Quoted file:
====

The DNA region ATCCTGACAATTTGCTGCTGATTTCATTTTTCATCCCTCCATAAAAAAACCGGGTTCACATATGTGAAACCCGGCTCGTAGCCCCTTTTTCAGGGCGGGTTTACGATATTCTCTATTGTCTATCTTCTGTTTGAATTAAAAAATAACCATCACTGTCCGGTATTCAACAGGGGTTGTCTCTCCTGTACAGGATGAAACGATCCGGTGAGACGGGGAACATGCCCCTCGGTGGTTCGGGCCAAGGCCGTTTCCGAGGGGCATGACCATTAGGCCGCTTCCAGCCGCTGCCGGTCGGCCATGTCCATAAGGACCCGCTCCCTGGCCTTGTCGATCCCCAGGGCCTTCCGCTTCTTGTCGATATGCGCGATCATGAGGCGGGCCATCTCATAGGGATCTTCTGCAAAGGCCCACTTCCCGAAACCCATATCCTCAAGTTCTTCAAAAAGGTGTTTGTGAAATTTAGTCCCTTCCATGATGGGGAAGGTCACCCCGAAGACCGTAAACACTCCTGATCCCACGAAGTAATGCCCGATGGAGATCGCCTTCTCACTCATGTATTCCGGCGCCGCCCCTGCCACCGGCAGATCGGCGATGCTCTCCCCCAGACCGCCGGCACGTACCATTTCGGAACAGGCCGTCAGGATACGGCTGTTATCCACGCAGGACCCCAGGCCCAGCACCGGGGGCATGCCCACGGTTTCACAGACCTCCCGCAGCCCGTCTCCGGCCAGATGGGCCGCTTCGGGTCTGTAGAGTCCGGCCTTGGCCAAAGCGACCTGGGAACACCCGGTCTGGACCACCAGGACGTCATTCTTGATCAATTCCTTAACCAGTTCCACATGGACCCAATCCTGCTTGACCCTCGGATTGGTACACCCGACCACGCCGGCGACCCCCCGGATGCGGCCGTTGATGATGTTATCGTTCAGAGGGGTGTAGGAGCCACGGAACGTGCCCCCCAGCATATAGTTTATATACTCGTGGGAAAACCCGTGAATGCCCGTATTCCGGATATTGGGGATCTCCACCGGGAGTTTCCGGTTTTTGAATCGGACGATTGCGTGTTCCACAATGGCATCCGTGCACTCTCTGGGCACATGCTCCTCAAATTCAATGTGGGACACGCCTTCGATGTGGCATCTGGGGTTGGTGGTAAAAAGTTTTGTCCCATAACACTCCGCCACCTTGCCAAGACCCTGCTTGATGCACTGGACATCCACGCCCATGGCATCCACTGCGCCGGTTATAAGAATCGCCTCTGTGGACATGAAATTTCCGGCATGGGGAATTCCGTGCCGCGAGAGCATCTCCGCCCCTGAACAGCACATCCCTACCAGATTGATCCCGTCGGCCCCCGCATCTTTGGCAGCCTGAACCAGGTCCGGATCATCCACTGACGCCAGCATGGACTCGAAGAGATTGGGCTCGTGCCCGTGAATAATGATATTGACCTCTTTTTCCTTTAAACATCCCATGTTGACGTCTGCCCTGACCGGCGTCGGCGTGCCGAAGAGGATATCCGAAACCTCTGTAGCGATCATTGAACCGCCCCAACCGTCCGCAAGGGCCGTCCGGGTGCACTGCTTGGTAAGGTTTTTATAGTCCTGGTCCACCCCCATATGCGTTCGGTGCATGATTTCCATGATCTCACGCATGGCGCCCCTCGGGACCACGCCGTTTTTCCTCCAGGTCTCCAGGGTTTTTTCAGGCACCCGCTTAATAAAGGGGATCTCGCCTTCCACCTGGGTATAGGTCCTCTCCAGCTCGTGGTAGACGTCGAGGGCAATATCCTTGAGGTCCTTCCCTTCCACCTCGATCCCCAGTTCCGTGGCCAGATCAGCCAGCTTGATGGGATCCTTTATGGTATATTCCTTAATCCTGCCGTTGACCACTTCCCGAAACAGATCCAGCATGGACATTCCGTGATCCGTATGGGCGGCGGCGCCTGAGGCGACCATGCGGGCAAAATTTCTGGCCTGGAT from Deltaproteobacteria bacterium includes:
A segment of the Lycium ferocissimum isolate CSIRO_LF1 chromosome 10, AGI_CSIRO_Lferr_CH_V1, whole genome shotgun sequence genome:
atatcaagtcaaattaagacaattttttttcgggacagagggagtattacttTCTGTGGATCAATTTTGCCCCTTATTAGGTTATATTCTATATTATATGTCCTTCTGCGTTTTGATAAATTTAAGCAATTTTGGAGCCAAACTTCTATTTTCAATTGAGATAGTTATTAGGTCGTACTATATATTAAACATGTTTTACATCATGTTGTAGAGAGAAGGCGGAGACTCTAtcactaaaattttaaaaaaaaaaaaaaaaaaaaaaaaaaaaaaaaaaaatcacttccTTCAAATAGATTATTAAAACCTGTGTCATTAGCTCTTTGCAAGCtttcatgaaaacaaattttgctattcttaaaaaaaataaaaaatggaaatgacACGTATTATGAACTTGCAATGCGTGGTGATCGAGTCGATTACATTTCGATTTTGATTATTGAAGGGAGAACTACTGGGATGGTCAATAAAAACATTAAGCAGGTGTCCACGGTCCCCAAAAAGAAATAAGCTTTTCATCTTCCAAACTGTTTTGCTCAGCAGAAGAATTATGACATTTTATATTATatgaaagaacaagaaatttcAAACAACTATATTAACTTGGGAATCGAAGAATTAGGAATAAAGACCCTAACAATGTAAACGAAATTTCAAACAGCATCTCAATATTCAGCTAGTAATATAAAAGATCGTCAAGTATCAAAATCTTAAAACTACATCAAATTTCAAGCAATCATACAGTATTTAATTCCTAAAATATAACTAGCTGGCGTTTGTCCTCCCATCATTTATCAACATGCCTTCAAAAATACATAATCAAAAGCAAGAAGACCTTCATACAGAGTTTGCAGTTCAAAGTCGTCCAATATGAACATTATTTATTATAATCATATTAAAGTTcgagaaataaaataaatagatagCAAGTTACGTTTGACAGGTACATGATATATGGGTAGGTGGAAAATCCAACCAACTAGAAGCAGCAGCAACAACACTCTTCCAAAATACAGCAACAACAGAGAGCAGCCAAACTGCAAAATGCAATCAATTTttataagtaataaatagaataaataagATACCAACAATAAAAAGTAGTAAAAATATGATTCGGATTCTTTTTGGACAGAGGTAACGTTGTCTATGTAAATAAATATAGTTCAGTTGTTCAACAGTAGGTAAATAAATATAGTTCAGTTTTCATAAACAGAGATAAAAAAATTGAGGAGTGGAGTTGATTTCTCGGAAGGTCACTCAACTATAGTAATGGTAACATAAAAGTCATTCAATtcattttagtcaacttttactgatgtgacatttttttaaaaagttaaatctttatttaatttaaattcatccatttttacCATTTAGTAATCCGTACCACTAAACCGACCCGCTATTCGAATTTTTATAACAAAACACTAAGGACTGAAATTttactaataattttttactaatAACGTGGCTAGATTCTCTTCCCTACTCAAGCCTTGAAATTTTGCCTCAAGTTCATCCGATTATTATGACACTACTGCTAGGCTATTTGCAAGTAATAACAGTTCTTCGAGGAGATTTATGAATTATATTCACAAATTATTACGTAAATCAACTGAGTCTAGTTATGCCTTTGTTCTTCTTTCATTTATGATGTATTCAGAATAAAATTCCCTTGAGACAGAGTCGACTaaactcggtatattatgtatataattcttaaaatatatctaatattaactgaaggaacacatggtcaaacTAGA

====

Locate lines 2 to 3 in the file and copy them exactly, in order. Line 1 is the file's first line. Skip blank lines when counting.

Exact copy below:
A segment of the Lycium ferocissimum isolate CSIRO_LF1 chromosome 10, AGI_CSIRO_Lferr_CH_V1, whole genome shotgun sequence genome:
atatcaagtcaaattaagacaattttttttcgggacagagggagtattacttTCTGTGGATCAATTTTGCCCCTTATTAGGTTATATTCTATATTATATGTCCTTCTGCGTTTTGATAAATTTAAGCAATTTTGGAGCCAAACTTCTATTTTCAATTGAGATAGTTATTAGGTCGTACTATATATTAAACATGTTTTACATCATGTTGTAGAGAGAAGGCGGAGACTCTAtcactaaaattttaaaaaaaaaaaaaaaaaaaaaaaaaaaaaaaaaaaatcacttccTTCAAATAGATTATTAAAACCTGTGTCATTAGCTCTTTGCAAGCtttcatgaaaacaaattttgctattcttaaaaaaaataaaaaatggaaatgacACGTATTATGAACTTGCAATGCGTGGTGATCGAGTCGATTACATTTCGATTTTGATTATTGAAGGGAGAACTACTGGGATGGTCAATAAAAACATTAAGCAGGTGTCCACGGTCCCCAAAAAGAAATAAGCTTTTCATCTTCCAAACTGTTTTGCTCAGCAGAAGAATTATGACATTTTATATTATatgaaagaacaagaaatttcAAACAACTATATTAACTTGGGAATCGAAGAATTAGGAATAAAGACCCTAACAATGTAAACGAAATTTCAAACAGCATCTCAATATTCAGCTAGTAATATAAAAGATCGTCAAGTATCAAAATCTTAAAACTACATCAAATTTCAAGCAATCATACAGTATTTAATTCCTAAAATATAACTAGCTGGCGTTTGTCCTCCCATCATTTATCAACATGCCTTCAAAAATACATAATCAAAAGCAAGAAGACCTTCATACAGAGTTTGCAGTTCAAAGTCGTCCAATATGAACATTATTTATTATAATCATATTAAAGTTcgagaaataaaataaatagatagCAAGTTACGTTTGACAGGTACATGATATATGGGTAGGTGGAAAATCCAACCAACTAGAAGCAGCAGCAACAACACTCTTCCAAAATACAGCAACAACAGAGAGCAGCCAAACTGCAAAATGCAATCAATTTttataagtaataaatagaataaataagATACCAACAATAAAAAGTAGTAAAAATATGATTCGGATTCTTTTTGGACAGAGGTAACGTTGTCTATGTAAATAAATATAGTTCAGTTGTTCAACAGTAGGTAAATAAATATAGTTCAGTTTTCATAAACAGAGATAAAAAAATTGAGGAGTGGAGTTGATTTCTCGGAAGGTCACTCAACTATAGTAATGGTAACATAAAAGTCATTCAATtcattttagtcaacttttactgatgtgacatttttttaaaaagttaaatctttatttaatttaaattcatccatttttacCATTTAGTAATCCGTACCACTAAACCGACCCGCTATTCGAATTTTTATAACAAAACACTAAGGACTGAAATTttactaataattttttactaatAACGTGGCTAGATTCTCTTCCCTACTCAAGCCTTGAAATTTTGCCTCAAGTTCATCCGATTATTATGACACTACTGCTAGGCTATTTGCAAGTAATAACAGTTCTTCGAGGAGATTTATGAATTATATTCACAAATTATTACGTAAATCAACTGAGTCTAGTTATGCCTTTGTTCTTCTTTCATTTATGATGTATTCAGAATAAAATTCCCTTGAGACAGAGTCGACTaaactcggtatattatgtatataattcttaaaatatatctaatattaactgaaggaacacatggtcaaacTAGA